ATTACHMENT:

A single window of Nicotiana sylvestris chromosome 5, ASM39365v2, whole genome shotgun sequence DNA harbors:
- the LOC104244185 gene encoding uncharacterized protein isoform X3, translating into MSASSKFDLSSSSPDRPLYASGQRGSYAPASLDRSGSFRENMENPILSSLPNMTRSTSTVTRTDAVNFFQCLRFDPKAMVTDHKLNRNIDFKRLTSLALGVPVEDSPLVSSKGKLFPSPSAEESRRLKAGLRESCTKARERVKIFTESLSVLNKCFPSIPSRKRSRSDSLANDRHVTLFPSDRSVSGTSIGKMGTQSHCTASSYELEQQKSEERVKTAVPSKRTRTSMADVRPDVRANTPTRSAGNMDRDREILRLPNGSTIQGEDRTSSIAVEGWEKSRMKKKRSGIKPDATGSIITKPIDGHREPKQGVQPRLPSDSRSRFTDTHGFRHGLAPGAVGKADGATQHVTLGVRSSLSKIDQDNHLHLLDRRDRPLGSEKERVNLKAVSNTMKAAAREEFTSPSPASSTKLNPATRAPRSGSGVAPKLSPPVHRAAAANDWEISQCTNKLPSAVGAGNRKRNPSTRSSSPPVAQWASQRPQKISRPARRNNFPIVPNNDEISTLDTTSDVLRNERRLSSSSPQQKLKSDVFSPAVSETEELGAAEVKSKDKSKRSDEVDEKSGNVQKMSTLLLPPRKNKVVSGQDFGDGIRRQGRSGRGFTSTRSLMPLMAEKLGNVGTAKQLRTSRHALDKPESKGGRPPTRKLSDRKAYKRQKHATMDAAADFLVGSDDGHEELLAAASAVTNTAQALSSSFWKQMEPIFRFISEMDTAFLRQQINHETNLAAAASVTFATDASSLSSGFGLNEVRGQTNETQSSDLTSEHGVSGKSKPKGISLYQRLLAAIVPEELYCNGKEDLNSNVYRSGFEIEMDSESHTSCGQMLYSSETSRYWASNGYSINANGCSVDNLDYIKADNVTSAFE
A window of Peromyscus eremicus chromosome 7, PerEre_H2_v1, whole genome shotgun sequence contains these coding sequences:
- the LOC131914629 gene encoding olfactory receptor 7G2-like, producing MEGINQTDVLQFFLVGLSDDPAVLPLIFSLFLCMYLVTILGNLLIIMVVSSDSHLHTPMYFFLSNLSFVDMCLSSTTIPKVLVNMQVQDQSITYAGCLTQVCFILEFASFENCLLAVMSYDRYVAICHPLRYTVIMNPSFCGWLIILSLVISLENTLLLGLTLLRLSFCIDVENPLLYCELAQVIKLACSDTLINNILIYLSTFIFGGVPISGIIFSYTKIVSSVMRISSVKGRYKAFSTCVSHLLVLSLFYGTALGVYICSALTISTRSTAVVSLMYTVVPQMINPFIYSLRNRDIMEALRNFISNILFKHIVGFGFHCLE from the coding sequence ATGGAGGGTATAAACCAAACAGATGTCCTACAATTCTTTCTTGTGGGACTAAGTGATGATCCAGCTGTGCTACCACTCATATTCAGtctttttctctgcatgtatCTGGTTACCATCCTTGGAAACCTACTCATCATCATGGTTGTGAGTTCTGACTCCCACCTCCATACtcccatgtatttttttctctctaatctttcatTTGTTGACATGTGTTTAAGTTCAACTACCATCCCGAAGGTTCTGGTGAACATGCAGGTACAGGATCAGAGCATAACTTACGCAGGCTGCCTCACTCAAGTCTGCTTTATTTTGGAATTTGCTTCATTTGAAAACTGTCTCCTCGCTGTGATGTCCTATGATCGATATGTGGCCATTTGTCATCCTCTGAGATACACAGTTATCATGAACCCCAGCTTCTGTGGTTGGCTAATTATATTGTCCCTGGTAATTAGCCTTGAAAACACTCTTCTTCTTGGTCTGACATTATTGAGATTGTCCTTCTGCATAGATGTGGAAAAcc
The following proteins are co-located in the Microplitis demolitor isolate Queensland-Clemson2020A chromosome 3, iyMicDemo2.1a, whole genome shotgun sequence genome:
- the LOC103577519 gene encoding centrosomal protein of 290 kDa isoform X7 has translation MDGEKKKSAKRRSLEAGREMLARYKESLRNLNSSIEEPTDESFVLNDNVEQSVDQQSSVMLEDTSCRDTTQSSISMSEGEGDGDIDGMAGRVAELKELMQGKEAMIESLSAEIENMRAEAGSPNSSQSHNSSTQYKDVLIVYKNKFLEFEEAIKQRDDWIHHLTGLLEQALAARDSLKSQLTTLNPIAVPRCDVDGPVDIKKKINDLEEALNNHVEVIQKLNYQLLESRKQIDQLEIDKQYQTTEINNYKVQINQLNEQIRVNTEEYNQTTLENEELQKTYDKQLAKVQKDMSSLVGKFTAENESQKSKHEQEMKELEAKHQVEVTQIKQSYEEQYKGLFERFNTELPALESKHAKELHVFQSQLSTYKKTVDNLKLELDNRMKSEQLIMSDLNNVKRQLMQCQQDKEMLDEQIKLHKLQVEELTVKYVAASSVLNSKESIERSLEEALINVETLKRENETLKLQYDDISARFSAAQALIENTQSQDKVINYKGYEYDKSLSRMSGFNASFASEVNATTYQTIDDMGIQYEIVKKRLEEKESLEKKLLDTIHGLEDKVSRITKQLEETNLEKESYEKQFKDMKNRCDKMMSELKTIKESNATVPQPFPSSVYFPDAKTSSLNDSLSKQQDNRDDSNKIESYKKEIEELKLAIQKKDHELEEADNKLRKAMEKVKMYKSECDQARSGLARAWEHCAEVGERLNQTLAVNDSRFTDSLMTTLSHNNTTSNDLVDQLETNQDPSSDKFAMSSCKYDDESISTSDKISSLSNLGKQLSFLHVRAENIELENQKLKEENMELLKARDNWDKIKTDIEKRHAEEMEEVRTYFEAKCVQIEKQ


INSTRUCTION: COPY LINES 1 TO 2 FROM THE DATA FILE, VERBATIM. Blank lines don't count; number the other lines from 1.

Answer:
A single window of Nicotiana sylvestris chromosome 5, ASM39365v2, whole genome shotgun sequence DNA harbors:
- the LOC104244185 gene encoding uncharacterized protein isoform X3, translating into MSASSKFDLSSSSPDRPLYASGQRGSYAPASLDRSGSFRENMENPILSSLPNMTRSTSTVTRTDAVNFFQCLRFDPKAMVTDHKLNRNIDFKRLTSLALGVPVEDSPLVSSKGKLFPSPSAEESRRLKAGLRESCTKARERVKIFTESLSVLNKCFPSIPSRKRSRSDSLANDRHVTLFPSDRSVSGTSIGKMGTQSHCTASSYELEQQKSEERVKTAVPSKRTRTSMADVRPDVRANTPTRSAGNMDRDREILRLPNGSTIQGEDRTSSIAVEGWEKSRMKKKRSGIKPDATGSIITKPIDGHREPKQGVQPRLPSDSRSRFTDTHGFRHGLAPGAVGKADGATQHVTLGVRSSLSKIDQDNHLHLLDRRDRPLGSEKERVNLKAVSNTMKAAAREEFTSPSPASSTKLNPATRAPRSGSGVAPKLSPPVHRAAAANDWEISQCTNKLPSAVGAGNRKRNPSTRSSSPPVAQWASQRPQKISRPARRNNFPIVPNNDEISTLDTTSDVLRNERRLSSSSPQQKLKSDVFSPAVSETEELGAAEVKSKDKSKRSDEVDEKSGNVQKMSTLLLPPRKNKVVSGQDFGDGIRRQGRSGRGFTSTRSLMPLMAEKLGNVGTAKQLRTSRHALDKPESKGGRPPTRKLSDRKAYKRQKHATMDAAADFLVGSDDGHEELLAAASAVTNTAQALSSSFWKQMEPIFRFISEMDTAFLRQQINHETNLAAAASVTFATDASSLSSGFGLNEVRGQTNETQSSDLTSEHGVSGKSKPKGISLYQRLLAAIVPEELYCNGKEDLNSNVYRSGFEIEMDSESHTSCGQMLYSSETSRYWASNGYSINANGCSVDNLDYIKADNVTSAFE